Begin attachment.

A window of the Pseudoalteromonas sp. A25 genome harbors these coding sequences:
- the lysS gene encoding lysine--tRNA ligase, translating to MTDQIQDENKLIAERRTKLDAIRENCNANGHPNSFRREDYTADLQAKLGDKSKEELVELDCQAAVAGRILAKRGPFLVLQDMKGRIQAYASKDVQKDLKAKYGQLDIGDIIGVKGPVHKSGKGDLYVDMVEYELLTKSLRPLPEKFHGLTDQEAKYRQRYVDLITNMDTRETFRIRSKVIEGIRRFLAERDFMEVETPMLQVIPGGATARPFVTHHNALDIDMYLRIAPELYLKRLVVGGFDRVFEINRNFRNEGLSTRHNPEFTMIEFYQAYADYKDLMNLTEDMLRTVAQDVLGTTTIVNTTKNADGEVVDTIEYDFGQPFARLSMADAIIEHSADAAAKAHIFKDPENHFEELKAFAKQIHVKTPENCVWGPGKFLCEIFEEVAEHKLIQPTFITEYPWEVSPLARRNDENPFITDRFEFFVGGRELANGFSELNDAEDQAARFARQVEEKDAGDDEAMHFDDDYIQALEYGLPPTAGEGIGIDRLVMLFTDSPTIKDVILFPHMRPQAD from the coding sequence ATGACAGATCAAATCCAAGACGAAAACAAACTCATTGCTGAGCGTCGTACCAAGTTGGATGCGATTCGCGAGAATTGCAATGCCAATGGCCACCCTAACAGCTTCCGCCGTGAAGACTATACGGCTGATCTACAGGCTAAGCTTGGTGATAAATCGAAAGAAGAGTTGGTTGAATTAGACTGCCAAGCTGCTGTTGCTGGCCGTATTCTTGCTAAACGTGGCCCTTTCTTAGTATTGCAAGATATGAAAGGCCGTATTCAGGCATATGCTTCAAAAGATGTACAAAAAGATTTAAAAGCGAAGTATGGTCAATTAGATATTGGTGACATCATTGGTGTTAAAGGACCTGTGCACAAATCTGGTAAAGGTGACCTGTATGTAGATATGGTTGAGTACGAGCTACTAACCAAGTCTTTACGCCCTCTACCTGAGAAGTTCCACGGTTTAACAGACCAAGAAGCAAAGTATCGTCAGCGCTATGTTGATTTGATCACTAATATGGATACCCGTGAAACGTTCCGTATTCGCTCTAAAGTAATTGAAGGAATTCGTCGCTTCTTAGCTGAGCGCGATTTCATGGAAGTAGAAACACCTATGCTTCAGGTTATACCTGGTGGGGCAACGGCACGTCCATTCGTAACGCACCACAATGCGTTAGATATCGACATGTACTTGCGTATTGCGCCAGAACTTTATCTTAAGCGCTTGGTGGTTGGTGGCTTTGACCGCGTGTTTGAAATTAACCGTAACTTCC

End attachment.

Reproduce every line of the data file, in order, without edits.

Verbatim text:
A window of the Pseudoalteromonas sp. A25 genome harbors these coding sequences:
- the lysS gene encoding lysine--tRNA ligase, translating to MTDQIQDENKLIAERRTKLDAIRENCNANGHPNSFRREDYTADLQAKLGDKSKEELVELDCQAAVAGRILAKRGPFLVLQDMKGRIQAYASKDVQKDLKAKYGQLDIGDIIGVKGPVHKSGKGDLYVDMVEYELLTKSLRPLPEKFHGLTDQEAKYRQRYVDLITNMDTRETFRIRSKVIEGIRRFLAERDFMEVETPMLQVIPGGATARPFVTHHNALDIDMYLRIAPELYLKRLVVGGFDRVFEINRNFRNEGLSTRHNPEFTMIEFYQAYADYKDLMNLTEDMLRTVAQDVLGTTTIVNTTKNADGEVVDTIEYDFGQPFARLSMADAIIEHSADAAAKAHIFKDPENHFEELKAFAKQIHVKTPENCVWGPGKFLCEIFEEVAEHKLIQPTFITEYPWEVSPLARRNDENPFITDRFEFFVGGRELANGFSELNDAEDQAARFARQVEEKDAGDDEAMHFDDDYIQALEYGLPPTAGEGIGIDRLVMLFTDSPTIKDVILFPHMRPQAD from the coding sequence ATGACAGATCAAATCCAAGACGAAAACAAACTCATTGCTGAGCGTCGTACCAAGTTGGATGCGATTCGCGAGAATTGCAATGCCAATGGCCACCCTAACAGCTTCCGCCGTGAAGACTATACGGCTGATCTACAGGCTAAGCTTGGTGATAAATCGAAAGAAGAGTTGGTTGAATTAGACTGCCAAGCTGCTGTTGCTGGCCGTATTCTTGCTAAACGTGGCCCTTTCTTAGTATTGCAAGATATGAAAGGCCGTATTCAGGCATATGCTTCAAAAGATGTACAAAAAGATTTAAAAGCGAAGTATGGTCAATTAGATATTGGTGACATCATTGGTGTTAAAGGACCTGTGCACAAATCTGGTAAAGGTGACCTGTATGTAGATATGGTTGAGTACGAGCTACTAACCAAGTCTTTACGCCCTCTACCTGAGAAGTTCCACGGTTTAACAGACCAAGAAGCAAAGTATCGTCAGCGCTATGTTGATTTGATCACTAATATGGATACCCGTGAAACGTTCCGTATTCGCTCTAAAGTAATTGAAGGAATTCGTCGCTTCTTAGCTGAGCGCGATTTCATGGAAGTAGAAACACCTATGCTTCAGGTTATACCTGGTGGGGCAACGGCACGTCCATTCGTAACGCACCACAATGCGTTAGATATCGACATGTACTTGCGTATTGCGCCAGAACTTTATCTTAAGCGCTTGGTGGTTGGTGGCTTTGACCGCGTGTTTGAAATTAACCGTAACTTCC